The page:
DENVER (AP)The U.S. Olympic and Paralympic Committee and NCAA announced new programming Thursday in an attempt to employ college sports settings to increase visibility and possible gold-medal pathways for Paralympians.

The organizations are planning a wheelchair college All-Star event featuring the U.S. Paralympic team at the women’s Division II and III Final Fours for basketball; a 100-meter Para-college wheelchair title race at the Drake Relays for track; and the USTA’s wheelchair college championships as part of NCAA Division I championships in tennis.

Sarah Wilhelmi, the USOPC’s senior director of collegiate partnerships, said more than half the 2021 U.S. Paralympic team competed collegiately across 76 schools in 14 sports. She said the goal is to take Paralympic sports on the same path as women’s sports, many of which were run out of the schools of nursing or education before they were folded into universities’ athletic departments.

”Women’s sports really took off after schools were connecting to engineer a competitive pathway,” Wilhelmi said. ”In short, growth perpetuates growth, which we believe will benefit current and future adaptive sport athletes in our country.”

The announcement comes less than a month after the Pac-12 introduced a first-of-its-kind policy that gives Para athletes access to athletic department facilities and coaching at those conference’s schools in efforts to further their training.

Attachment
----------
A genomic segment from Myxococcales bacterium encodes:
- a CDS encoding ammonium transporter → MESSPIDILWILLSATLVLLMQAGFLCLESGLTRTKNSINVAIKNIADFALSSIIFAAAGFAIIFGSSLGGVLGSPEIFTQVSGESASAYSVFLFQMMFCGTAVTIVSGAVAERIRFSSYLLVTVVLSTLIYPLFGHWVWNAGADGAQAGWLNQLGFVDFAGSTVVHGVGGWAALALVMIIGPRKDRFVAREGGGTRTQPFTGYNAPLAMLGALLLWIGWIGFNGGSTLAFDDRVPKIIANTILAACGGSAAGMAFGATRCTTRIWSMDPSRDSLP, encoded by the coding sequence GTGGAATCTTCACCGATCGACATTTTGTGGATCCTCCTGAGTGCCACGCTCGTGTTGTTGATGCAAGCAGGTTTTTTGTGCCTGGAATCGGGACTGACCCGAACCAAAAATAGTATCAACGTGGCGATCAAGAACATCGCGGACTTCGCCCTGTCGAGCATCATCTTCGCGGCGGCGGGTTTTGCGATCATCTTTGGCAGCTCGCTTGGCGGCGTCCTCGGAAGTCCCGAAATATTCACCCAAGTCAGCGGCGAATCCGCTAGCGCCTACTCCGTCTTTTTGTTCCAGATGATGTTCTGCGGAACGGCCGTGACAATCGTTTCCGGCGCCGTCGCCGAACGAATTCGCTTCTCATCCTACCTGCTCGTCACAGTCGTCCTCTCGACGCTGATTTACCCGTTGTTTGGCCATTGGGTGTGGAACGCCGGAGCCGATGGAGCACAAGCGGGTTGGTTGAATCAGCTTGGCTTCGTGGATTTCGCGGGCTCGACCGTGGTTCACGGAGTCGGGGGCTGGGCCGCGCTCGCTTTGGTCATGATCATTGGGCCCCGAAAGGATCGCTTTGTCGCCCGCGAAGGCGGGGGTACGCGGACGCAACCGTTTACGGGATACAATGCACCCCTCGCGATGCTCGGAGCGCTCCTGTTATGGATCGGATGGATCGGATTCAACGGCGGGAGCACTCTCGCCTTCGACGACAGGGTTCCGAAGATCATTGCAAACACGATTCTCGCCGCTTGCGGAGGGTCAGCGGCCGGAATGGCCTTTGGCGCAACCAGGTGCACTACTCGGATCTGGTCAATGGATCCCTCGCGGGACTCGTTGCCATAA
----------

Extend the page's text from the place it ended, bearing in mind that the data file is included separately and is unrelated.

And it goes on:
The ultimate goal, the Pac-12 says, is to give athletes support to train for the Paralympics and other elite Para competitions.

The NCAA-USOPC initiative is another example of the growing partnership between the organizations, which established a Para-college inclusion project last year to accompany other programing centered around college sports and the Olympics. Around three-quarters of the last U.S. Summer Olympics team had ties to a college team.

”We are thrilled to see the progress in our first year of collaboration with the USOPC as this work shines a spotlight on opportunities, the strength of partnerships and the importance of adaptive sports,” said Jean Merrill, director of the NCAA Office of Inclusion.

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